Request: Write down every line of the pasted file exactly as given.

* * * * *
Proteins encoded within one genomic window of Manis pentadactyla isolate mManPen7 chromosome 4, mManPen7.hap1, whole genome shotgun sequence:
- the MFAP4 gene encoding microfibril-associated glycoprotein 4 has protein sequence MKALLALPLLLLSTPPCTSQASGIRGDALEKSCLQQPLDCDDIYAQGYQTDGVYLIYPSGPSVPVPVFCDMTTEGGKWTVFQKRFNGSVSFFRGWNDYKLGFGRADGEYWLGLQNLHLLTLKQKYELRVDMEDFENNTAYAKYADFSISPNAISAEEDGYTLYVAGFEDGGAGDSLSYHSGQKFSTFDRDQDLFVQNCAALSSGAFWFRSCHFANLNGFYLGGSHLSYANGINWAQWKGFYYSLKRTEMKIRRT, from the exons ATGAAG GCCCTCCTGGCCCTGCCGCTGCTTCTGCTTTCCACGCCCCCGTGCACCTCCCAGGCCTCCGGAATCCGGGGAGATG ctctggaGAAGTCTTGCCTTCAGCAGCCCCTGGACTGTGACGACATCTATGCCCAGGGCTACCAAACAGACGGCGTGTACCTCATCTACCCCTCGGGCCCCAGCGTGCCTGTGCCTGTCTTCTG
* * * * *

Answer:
Proteins encoded within one genomic window of Manis pentadactyla isolate mManPen7 chromosome 4, mManPen7.hap1, whole genome shotgun sequence:
- the MFAP4 gene encoding microfibril-associated glycoprotein 4 has protein sequence MKALLALPLLLLSTPPCTSQASGIRGDALEKSCLQQPLDCDDIYAQGYQTDGVYLIYPSGPSVPVPVFCDMTTEGGKWTVFQKRFNGSVSFFRGWNDYKLGFGRADGEYWLGLQNLHLLTLKQKYELRVDMEDFENNTAYAKYADFSISPNAISAEEDGYTLYVAGFEDGGAGDSLSYHSGQKFSTFDRDQDLFVQNCAALSSGAFWFRSCHFANLNGFYLGGSHLSYANGINWAQWKGFYYSLKRTEMKIRRT, from the exons ATGAAG GCCCTCCTGGCCCTGCCGCTGCTTCTGCTTTCCACGCCCCCGTGCACCTCCCAGGCCTCCGGAATCCGGGGAGATG ctctggaGAAGTCTTGCCTTCAGCAGCCCCTGGACTGTGACGACATCTATGCCCAGGGCTACCAAACAGACGGCGTGTACCTCATCTACCCCTCGGGCCCCAGCGTGCCTGTGCCTGTCTTCTG